There is no dispute that there have been several, violent and unfortunate incidents of police brutality in Denver over the last five years. In fact, as I have described in many interviews, my first novel, Enemy in Blue, was written only because I came to Denver approximately ten years ago. Without the incidents here, the story simply would not have manifested. Many of the incidents of police brutality have been high-profile, and have correspondingly received plenty of media attention. Chief Gerry Whitman presided over the department for the last twelve years, and several groups in the Denver community are fine with the end of his tenure.
A large group of community members met with the new police chief, Robert White, last night in North/West Denver. There is an inherent optimism that comes with a new hire. You expect that they are energized, that they were chosen from the best candidates, and that they have the best interests of your community in mind. There was also a general happiness that Chief White agreed to attend this community meeting, especially since he is not yet on the job in Denver, and this was just days after the announcement of his selection to be the Chief.
In all, Chief White performed well. He faced many difficult questions, and did not appear to be “coached.” His responses were direct, non-evasive. He made several commitments, including increased transparency and communication–two enormous issues with his predecessor. He also committed to engendering a culture in the Department where it was understood that the officers served the community, at the community’s pleasure. That it is the community’s money which pays their salaries, and that respect must flow from that fact.
Chief White was asked questions regarding his transition from a community with a low percentage of Latino citizens, to one with a high percentage of the same. He was also asked questions regarding his beliefs on how protests should be handled (i.e. OccupyDenver), and one participant made the savvy remark that the City could save plenty of money by reserving use of SWAT and riot police to break up what has been a peaceful protest in Denver. Finally, he was asked questions regarding how he planned on changing leadership and front-line officers in the Department, to hopefully change the philosophy of the Department itself. Emotions remained relatively calm, although they certainly reached the boiling point on a couple of occasions.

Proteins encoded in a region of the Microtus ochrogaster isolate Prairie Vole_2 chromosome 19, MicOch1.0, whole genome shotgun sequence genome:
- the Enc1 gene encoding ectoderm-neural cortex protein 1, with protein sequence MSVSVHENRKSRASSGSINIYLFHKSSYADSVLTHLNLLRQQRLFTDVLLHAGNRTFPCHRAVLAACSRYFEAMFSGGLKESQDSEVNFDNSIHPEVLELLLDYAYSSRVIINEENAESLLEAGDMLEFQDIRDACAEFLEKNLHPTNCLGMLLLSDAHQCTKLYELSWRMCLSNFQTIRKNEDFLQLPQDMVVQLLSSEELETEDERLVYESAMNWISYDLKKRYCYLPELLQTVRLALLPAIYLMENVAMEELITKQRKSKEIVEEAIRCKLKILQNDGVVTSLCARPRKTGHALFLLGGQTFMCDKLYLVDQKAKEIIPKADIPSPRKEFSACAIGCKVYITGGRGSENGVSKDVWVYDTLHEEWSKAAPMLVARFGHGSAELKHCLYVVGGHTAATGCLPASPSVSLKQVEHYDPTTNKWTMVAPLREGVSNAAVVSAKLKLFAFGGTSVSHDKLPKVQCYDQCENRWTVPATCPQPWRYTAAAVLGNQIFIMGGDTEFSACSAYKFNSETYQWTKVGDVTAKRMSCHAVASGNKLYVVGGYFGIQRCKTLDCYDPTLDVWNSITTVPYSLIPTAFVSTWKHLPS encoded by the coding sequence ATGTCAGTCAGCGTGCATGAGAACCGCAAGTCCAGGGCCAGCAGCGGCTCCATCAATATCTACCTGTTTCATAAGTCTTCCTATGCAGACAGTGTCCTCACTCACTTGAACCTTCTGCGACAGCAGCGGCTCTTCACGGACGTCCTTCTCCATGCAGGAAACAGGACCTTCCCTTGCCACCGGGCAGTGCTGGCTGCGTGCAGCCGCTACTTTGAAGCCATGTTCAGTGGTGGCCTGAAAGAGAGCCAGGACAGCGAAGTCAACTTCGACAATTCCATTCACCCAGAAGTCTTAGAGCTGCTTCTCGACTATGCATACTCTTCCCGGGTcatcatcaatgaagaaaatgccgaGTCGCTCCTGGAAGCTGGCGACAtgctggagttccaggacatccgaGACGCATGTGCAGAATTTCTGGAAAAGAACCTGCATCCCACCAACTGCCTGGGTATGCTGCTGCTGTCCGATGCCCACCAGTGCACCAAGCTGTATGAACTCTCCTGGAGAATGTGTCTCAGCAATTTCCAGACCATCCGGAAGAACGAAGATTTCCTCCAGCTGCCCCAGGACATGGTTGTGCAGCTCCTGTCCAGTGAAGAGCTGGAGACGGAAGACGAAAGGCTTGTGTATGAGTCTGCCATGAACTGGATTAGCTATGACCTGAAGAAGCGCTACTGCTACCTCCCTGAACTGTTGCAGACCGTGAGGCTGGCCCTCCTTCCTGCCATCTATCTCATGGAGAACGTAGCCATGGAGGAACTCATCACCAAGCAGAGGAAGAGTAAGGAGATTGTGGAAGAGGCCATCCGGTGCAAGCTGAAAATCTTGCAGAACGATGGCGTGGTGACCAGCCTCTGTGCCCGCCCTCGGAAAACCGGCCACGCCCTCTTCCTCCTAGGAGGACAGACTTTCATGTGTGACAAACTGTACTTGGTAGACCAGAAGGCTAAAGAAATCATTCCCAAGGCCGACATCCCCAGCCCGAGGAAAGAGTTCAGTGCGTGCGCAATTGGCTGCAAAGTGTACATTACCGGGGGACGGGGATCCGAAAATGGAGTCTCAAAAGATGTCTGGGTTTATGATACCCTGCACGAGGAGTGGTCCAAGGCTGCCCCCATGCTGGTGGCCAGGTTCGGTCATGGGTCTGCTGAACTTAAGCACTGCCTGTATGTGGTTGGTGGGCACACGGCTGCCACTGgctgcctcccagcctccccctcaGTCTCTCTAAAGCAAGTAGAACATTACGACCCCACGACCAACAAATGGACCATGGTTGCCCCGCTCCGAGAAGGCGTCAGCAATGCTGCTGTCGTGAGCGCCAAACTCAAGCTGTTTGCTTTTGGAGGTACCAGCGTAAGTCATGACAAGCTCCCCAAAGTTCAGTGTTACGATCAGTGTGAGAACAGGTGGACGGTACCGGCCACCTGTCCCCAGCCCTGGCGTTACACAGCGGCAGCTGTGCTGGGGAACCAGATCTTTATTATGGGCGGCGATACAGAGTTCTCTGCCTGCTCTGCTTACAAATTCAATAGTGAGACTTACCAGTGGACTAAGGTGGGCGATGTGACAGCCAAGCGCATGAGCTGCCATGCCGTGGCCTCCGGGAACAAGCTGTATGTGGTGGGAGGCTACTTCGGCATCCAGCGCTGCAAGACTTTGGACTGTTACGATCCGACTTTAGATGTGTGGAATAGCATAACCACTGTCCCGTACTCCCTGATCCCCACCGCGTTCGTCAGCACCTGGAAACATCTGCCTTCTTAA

In all, I believe most of the participants in the meeting left cautiously optimistic. There is too much history for it to be swept under the rug after a single meeting, but Chief White showed good effort, and said plenty of the right things. We shall see.
The following are some links to articles regarding Chief White, that give some insight into his background:
“Incoming Denver police chief vows to build success on mutual trust, respect.” http://www.denverpost.com/news/ci_19225281
“Career of Robert White, next Denver Police Chief, marked by controversy.” http://www.denverpost.com/commented/ci_19236550?source=commented-
“Robert White will be Denver’s next police chief, and Gerry Whitman will not be his PIO.” http://blogs.westword.com/latestword/2011/10/robert_white_denver_police_chief.php